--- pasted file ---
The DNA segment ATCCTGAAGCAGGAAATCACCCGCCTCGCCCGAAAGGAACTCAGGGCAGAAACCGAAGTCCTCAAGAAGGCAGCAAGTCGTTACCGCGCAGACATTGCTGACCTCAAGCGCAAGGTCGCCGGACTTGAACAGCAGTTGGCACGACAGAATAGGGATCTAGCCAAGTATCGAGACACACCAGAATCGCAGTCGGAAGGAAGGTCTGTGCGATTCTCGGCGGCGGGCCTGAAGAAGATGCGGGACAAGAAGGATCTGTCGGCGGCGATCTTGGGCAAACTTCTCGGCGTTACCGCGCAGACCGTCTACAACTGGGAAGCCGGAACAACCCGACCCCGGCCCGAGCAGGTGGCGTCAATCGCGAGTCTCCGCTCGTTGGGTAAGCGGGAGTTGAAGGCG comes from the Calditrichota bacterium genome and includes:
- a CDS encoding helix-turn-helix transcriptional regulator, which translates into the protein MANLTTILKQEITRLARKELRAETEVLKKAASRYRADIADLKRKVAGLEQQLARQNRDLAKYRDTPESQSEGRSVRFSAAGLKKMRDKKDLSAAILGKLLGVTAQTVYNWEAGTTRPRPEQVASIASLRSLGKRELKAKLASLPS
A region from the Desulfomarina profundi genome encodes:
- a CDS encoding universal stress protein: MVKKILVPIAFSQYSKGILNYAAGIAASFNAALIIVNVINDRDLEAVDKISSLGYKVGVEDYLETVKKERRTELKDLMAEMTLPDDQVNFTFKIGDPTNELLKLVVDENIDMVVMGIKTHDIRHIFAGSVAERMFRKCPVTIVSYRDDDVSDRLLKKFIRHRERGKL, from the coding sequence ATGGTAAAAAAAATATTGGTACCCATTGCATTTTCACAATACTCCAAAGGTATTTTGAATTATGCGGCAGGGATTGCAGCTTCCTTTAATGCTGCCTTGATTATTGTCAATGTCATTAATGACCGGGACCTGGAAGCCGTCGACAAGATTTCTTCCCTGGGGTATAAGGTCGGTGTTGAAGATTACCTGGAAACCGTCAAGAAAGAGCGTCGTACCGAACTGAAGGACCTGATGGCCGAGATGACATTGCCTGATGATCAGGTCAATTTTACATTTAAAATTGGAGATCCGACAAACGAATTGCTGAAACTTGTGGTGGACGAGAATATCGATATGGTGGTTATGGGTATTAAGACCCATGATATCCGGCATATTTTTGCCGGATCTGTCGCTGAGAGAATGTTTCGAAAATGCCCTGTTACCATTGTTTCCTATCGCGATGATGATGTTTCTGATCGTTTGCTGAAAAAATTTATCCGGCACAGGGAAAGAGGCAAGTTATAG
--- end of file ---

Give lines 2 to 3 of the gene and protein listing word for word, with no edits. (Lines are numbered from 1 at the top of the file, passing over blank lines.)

- a CDS encoding helix-turn-helix transcriptional regulator, which translates into the protein MANLTTILKQEITRLARKELRAETEVLKKAASRYRADIADLKRKVAGLEQQLARQNRDLAKYRDTPESQSEGRSVRFSAAGLKKMRDKKDLSAAILGKLLGVTAQTVYNWEAGTTRPRPEQVASIASLRSLGKRELKAKLASLPS
A region from the Desulfomarina profundi genome encodes: